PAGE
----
Mechanical systems are designed, built and tested by Leonardo to guarantee the highest quality right from the design stage. Examples include helicopter and tilt-rotor aircraft transmission systems: from basic materials and related processes (such as forging of aluminium-magnesium alloys or processes involved in making composite materials), to surface treatments, precision mechanical workmanship and final testing on dedicated test benches.

High-performing lightweight metal alloys for hubs, fibreglass, carbon and latest-generation resins for propeller blades and primary and secondary aerostructures are the materials that allow Leonardo to equip its helicopters with advanced rotors and its aircraft with cutting-edge aerostructures to maximise efficiency while minimising noise and vibration.

Leonardo also develops advanced mechanical systems for land-based equipment in defence systems, where the technological challenges of mechanics must be reconciled with the requirements of extreme operating conditions. This is the case for ballistic defence technologies developed to protect people in land vehicles, guided munitions and associated systems, and the precision mechanics involved in systems for orienting and stabilising radar and electro-optical sensors.

These are highly complex systems requiring advanced technology, operating under conditions of extreme thermal and mechanical stress, while having to guarantee constant operational performance that meets requirements and complies with the relevant regulations. Leonardo’s research is geared towards ongoing improvement of lubrication and cooling systems, surface finishes and optimisation of dynamic models aimed at maximising efficiency, robustness and durability.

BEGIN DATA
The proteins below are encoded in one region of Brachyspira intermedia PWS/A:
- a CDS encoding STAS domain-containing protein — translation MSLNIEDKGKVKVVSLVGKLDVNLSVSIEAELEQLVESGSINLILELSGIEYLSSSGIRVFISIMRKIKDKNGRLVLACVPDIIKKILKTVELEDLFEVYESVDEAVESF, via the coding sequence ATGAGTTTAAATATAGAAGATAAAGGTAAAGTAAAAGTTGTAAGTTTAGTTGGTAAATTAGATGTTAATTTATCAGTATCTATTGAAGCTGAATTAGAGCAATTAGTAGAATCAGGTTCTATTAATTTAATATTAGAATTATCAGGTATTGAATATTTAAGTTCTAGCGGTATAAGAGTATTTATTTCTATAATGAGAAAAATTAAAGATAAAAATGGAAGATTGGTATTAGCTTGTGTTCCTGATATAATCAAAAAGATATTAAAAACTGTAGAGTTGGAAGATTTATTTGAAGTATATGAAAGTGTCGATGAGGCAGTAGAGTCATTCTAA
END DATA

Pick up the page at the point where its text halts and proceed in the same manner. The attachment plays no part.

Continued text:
These sensors must guarantee maximum performance under all flight conditions, characterised by extreme levels of vibration, humidity, temperature and aerodynamic forces. Radar systems – above all those for use on land and at sea – have antennas that rotate at speeds of about one revolution per second. Their joints must be capable of supporting the weight of the rotating antennas while permitting passage of electrical signals (slip-rings).

Testing technologies employing a series of test benches, each devoted to a specific platform, allow conditions of mechanical stress to be reproduced (such as the intensity and frequency of vibrations) to which these systems will be subjected during operation, reducing the time, risk and cost of platform integration.